Majority of Green Bay, Racine Respondents Favor School Choice

MacIver News Service | May 26, 2011

[Madison, Wisc…] A majority of those sureyed in the Green Bay and Racine school districts favor the expansion of School Choice program to those areas.

“Most telling from the poll is the sense of urgency among Racine and Green Bay voters that educational options should be available to low income, working class, and special needs families now,” said Brian Pleva of the American Federation for Children.  “Parents are clearly frustrated with promises year after year that their assigned, neighborhood schools will get better.”

The Federation and School Choice Wisconsin released two polls today showing majorities of residents in Racine (55 percent) and Green Bay (51 percent) support expanding the successful Milwaukee Parental Choice Program to their communities.

Large majorities in both communities—71 percent in Racine & 69 percent in Green Bay—also back creating a special needs scholarship, which is currently being considered by the Wisconsin State Legislature in the form of Assembly Bill 110.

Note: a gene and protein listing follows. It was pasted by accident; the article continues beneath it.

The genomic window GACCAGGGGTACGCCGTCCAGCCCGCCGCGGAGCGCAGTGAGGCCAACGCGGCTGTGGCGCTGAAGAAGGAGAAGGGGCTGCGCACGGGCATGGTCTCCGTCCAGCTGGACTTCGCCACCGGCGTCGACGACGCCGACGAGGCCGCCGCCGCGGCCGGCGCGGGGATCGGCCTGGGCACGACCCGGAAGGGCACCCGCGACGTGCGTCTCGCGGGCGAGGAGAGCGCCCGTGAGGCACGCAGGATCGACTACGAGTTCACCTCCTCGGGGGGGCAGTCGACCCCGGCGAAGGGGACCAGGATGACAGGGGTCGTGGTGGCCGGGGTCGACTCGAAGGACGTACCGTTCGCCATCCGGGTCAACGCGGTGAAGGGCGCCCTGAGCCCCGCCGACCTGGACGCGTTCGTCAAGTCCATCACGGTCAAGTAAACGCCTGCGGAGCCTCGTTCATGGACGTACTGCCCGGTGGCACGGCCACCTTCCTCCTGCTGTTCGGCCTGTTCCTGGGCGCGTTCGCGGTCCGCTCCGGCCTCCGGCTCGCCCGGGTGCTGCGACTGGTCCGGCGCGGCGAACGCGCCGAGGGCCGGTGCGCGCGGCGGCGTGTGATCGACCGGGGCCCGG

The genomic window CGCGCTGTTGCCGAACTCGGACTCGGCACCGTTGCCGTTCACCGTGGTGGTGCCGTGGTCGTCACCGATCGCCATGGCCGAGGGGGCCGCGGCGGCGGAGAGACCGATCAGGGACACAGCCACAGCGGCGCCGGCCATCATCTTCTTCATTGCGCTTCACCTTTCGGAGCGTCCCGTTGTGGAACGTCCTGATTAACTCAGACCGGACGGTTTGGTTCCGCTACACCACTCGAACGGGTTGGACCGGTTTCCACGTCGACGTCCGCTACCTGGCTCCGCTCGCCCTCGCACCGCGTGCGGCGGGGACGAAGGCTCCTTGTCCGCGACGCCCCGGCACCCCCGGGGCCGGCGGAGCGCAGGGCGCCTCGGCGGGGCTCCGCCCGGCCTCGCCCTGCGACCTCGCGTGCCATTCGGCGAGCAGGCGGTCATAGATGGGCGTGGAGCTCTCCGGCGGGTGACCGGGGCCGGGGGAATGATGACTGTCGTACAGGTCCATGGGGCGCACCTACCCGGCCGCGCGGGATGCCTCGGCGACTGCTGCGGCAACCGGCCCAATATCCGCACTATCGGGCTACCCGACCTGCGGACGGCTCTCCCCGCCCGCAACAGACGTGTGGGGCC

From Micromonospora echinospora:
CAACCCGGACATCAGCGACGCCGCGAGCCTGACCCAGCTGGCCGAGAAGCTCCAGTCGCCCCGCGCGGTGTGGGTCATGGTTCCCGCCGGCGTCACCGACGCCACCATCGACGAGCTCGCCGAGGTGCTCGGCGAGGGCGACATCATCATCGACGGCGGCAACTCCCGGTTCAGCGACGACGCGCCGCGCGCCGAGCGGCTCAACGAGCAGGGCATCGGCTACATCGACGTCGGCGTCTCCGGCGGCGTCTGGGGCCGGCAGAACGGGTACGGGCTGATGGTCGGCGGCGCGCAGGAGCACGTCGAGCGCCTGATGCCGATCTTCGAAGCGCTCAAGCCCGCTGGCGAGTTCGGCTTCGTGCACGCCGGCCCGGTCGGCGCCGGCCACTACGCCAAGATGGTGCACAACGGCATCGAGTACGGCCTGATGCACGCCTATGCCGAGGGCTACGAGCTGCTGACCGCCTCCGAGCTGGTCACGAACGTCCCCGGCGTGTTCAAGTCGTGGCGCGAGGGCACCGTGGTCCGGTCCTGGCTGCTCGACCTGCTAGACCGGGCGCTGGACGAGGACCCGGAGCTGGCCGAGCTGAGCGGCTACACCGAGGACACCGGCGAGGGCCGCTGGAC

79 percent of those polled in Racine  and 74 percent in Green Bay agreed with the statement that, Our children should have the right to the best education right now and shouldn’t have to wait for public schools to get better some day in the future.

The poll was conducted by On Message, Inc.

Expanding school choice to low and middle income families in Racine and Green Bay also attracts a plurality of support from all political persuasions in most cases.

Support/Oppose Racine Choice Support/Oppose Green Bay Choice
Democrats 46%/43% 44%/46%
Independents 57%/34% 46%/43%
Republicans 65%/20% 64%/22%

64 percent of parents with children under the age of 18 support school choice in both communities and represent the largest demographic that support the initiatives.

They surveyed the Racine Unified School District and the City of Green Bay via telephone interviews on May 22-23.  Each survey includes responses of 300 likely general election voters.